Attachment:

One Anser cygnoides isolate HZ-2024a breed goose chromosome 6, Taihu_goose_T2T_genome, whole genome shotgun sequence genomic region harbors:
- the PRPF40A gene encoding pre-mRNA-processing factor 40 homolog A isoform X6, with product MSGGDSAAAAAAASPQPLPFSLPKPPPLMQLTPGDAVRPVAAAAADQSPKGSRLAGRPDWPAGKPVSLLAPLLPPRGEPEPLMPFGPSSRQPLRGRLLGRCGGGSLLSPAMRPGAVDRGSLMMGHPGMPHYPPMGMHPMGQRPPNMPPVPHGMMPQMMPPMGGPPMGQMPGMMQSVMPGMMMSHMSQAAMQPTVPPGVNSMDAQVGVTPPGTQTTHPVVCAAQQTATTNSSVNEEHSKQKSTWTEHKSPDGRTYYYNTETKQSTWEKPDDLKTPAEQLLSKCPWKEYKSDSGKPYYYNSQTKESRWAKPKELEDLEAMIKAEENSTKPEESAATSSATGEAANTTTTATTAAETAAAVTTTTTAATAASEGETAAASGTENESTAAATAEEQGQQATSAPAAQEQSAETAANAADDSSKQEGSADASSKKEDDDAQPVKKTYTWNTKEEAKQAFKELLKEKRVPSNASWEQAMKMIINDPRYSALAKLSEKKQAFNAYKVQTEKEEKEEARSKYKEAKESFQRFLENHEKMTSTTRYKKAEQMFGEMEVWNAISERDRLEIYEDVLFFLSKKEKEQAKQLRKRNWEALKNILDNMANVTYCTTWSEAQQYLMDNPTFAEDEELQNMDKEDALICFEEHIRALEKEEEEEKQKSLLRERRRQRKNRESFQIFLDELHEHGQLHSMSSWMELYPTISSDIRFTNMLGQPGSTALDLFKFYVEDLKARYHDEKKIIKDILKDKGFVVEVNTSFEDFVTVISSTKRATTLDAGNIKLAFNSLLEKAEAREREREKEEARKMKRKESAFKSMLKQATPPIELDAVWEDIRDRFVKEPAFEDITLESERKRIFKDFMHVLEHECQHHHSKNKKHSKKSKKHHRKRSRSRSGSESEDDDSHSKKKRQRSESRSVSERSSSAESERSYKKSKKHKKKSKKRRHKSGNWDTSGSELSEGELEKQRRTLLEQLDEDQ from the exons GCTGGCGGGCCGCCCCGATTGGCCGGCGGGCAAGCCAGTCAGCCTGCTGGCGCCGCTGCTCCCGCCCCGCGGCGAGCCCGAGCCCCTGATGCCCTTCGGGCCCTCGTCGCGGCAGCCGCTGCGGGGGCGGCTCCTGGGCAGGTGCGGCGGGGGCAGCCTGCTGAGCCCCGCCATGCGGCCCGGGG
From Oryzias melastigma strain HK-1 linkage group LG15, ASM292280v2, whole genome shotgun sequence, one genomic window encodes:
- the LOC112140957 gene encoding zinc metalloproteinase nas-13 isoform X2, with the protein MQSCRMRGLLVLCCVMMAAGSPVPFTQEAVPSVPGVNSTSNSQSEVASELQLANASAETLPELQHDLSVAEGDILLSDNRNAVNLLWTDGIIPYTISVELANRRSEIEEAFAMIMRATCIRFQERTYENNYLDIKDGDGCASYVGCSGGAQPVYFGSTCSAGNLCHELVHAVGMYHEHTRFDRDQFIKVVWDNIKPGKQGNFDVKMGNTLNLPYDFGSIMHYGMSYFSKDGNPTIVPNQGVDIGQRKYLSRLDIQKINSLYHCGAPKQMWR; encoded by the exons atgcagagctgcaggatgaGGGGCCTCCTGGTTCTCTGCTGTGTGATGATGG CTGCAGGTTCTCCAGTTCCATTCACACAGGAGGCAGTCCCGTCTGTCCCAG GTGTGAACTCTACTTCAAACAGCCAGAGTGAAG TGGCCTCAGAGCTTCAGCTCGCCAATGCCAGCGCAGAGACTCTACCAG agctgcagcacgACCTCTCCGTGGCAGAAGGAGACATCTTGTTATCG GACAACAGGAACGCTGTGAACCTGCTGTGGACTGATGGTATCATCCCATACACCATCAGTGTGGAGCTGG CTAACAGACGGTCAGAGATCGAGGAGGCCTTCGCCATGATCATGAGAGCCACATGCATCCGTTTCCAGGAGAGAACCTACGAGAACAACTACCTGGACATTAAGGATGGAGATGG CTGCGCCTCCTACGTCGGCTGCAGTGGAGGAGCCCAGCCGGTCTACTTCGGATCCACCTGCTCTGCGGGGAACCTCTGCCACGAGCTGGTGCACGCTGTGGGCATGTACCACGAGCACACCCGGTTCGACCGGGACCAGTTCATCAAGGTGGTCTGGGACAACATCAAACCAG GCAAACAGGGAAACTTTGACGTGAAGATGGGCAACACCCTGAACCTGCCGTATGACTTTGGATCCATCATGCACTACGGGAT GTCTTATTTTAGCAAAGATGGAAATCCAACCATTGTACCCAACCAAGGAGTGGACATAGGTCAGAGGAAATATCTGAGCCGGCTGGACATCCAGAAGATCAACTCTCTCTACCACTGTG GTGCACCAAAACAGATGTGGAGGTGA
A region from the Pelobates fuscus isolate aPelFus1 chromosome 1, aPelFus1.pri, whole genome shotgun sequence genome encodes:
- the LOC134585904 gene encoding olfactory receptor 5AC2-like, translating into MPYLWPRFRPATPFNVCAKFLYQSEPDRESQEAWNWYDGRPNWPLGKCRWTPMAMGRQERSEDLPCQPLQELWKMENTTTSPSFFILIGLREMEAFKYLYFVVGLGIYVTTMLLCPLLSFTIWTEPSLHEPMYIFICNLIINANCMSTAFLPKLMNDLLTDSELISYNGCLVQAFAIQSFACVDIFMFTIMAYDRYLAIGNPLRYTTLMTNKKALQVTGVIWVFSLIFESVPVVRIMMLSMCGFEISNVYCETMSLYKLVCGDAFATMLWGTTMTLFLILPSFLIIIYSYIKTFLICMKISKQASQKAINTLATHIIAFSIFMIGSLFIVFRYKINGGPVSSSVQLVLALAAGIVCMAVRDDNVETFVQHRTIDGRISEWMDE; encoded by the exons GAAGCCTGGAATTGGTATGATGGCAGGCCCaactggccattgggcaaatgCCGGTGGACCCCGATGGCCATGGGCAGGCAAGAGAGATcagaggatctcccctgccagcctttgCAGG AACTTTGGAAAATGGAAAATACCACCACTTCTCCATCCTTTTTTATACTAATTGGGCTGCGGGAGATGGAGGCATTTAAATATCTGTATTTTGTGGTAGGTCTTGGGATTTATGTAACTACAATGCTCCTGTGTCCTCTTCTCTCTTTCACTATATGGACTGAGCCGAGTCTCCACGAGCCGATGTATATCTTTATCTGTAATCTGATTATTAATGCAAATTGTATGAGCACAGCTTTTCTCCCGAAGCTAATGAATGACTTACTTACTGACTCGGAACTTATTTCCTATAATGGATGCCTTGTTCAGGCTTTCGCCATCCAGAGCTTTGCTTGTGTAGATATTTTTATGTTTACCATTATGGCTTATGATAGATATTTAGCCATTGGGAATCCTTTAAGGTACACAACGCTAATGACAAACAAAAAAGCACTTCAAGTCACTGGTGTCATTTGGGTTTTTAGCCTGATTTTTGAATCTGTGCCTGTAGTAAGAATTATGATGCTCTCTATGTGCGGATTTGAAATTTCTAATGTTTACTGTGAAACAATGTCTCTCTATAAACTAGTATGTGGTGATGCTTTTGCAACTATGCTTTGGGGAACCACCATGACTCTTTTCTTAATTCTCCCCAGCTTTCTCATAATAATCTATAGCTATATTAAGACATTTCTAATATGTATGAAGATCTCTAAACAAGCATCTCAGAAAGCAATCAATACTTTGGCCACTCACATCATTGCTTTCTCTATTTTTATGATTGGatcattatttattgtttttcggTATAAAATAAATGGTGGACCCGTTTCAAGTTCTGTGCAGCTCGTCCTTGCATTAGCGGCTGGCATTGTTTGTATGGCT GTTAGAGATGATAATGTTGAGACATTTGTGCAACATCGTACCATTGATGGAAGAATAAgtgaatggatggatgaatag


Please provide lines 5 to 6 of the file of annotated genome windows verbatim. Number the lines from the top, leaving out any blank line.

A region from the Pelobates fuscus isolate aPelFus1 chromosome 1, aPelFus1.pri, whole genome shotgun sequence genome encodes:
- the LOC134585904 gene encoding olfactory receptor 5AC2-like, translating into MPYLWPRFRPATPFNVCAKFLYQSEPDRESQEAWNWYDGRPNWPLGKCRWTPMAMGRQERSEDLPCQPLQELWKMENTTTSPSFFILIGLREMEAFKYLYFVVGLGIYVTTMLLCPLLSFTIWTEPSLHEPMYIFICNLIINANCMSTAFLPKLMNDLLTDSELISYNGCLVQAFAIQSFACVDIFMFTIMAYDRYLAIGNPLRYTTLMTNKKALQVTGVIWVFSLIFESVPVVRIMMLSMCGFEISNVYCETMSLYKLVCGDAFATMLWGTTMTLFLILPSFLIIIYSYIKTFLICMKISKQASQKAINTLATHIIAFSIFMIGSLFIVFRYKINGGPVSSSVQLVLALAAGIVCMAVRDDNVETFVQHRTIDGRISEWMDE; encoded by the exons GAAGCCTGGAATTGGTATGATGGCAGGCCCaactggccattgggcaaatgCCGGTGGACCCCGATGGCCATGGGCAGGCAAGAGAGATcagaggatctcccctgccagcctttgCAGG AACTTTGGAAAATGGAAAATACCACCACTTCTCCATCCTTTTTTATACTAATTGGGCTGCGGGAGATGGAGGCATTTAAATATCTGTATTTTGTGGTAGGTCTTGGGATTTATGTAACTACAATGCTCCTGTGTCCTCTTCTCTCTTTCACTATATGGACTGAGCCGAGTCTCCACGAGCCGATGTATATCTTTATCTGTAATCTGATTATTAATGCAAATTGTATGAGCACAGCTTTTCTCCCGAAGCTAATGAATGACTTACTTACTGACTCGGAACTTATTTCCTATAATGGATGCCTTGTTCAGGCTTTCGCCATCCAGAGCTTTGCTTGTGTAGATATTTTTATGTTTACCATTATGGCTTATGATAGATATTTAGCCATTGGGAATCCTTTAAGGTACACAACGCTAATGACAAACAAAAAAGCACTTCAAGTCACTGGTGTCATTTGGGTTTTTAGCCTGATTTTTGAATCTGTGCCTGTAGTAAGAATTATGATGCTCTCTATGTGCGGATTTGAAATTTCTAATGTTTACTGTGAAACAATGTCTCTCTATAAACTAGTATGTGGTGATGCTTTTGCAACTATGCTTTGGGGAACCACCATGACTCTTTTCTTAATTCTCCCCAGCTTTCTCATAATAATCTATAGCTATATTAAGACATTTCTAATATGTATGAAGATCTCTAAACAAGCATCTCAGAAAGCAATCAATACTTTGGCCACTCACATCATTGCTTTCTCTATTTTTATGATTGGatcattatttattgtttttcggTATAAAATAAATGGTGGACCCGTTTCAAGTTCTGTGCAGCTCGTCCTTGCATTAGCGGCTGGCATTGTTTGTATGGCT GTTAGAGATGATAATGTTGAGACATTTGTGCAACATCGTACCATTGATGGAAGAATAAgtgaatggatggatgaatag